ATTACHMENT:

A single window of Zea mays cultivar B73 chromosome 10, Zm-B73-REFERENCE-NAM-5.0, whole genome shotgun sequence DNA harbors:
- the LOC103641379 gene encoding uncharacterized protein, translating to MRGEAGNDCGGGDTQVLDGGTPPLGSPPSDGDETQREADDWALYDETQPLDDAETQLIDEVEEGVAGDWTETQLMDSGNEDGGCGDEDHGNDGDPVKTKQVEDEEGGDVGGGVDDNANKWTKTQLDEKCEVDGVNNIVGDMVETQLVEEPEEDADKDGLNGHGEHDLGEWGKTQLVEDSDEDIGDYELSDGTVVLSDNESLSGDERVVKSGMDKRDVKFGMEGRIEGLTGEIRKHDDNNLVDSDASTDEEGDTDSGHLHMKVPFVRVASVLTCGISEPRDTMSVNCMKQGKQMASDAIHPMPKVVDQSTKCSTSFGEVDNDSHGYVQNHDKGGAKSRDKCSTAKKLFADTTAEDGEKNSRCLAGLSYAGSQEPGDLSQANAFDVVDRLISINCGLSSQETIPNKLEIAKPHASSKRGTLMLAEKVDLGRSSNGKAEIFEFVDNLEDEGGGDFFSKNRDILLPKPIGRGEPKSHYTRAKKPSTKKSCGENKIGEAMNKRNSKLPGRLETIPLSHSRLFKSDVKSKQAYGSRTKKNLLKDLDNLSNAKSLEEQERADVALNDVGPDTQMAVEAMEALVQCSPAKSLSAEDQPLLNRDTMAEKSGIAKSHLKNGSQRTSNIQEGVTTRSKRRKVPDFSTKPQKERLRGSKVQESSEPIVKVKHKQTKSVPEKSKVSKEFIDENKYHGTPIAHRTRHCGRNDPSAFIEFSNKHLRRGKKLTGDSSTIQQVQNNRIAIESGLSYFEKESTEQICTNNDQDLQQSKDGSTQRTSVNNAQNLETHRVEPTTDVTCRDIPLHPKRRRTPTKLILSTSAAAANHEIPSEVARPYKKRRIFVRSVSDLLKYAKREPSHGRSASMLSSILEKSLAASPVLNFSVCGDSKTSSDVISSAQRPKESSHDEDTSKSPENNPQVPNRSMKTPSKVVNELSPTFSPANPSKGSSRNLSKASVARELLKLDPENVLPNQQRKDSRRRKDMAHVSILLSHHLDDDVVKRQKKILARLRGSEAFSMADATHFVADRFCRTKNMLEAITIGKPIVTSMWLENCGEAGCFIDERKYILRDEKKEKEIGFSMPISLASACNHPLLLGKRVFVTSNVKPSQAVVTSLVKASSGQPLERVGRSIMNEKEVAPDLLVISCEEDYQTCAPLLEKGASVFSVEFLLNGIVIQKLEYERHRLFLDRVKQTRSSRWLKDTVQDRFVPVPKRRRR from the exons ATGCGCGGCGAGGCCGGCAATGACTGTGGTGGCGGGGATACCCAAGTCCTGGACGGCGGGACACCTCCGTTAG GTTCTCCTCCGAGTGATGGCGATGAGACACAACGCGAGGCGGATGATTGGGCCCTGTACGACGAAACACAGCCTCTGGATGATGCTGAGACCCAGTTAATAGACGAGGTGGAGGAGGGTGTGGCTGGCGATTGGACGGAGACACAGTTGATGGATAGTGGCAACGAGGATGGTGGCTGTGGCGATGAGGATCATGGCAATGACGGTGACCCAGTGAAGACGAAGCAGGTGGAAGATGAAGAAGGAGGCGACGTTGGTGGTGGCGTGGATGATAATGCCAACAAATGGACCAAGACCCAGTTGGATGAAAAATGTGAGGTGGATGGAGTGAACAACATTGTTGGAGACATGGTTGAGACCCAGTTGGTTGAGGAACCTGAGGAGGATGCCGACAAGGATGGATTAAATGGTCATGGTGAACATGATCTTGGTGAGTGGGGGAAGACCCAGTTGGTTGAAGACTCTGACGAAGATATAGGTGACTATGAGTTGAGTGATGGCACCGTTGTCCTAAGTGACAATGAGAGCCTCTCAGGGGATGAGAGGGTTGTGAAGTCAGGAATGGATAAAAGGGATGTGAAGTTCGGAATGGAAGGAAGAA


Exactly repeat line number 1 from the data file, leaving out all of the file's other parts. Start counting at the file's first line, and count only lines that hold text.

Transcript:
A single window of Zea mays cultivar B73 chromosome 10, Zm-B73-REFERENCE-NAM-5.0, whole genome shotgun sequence DNA harbors: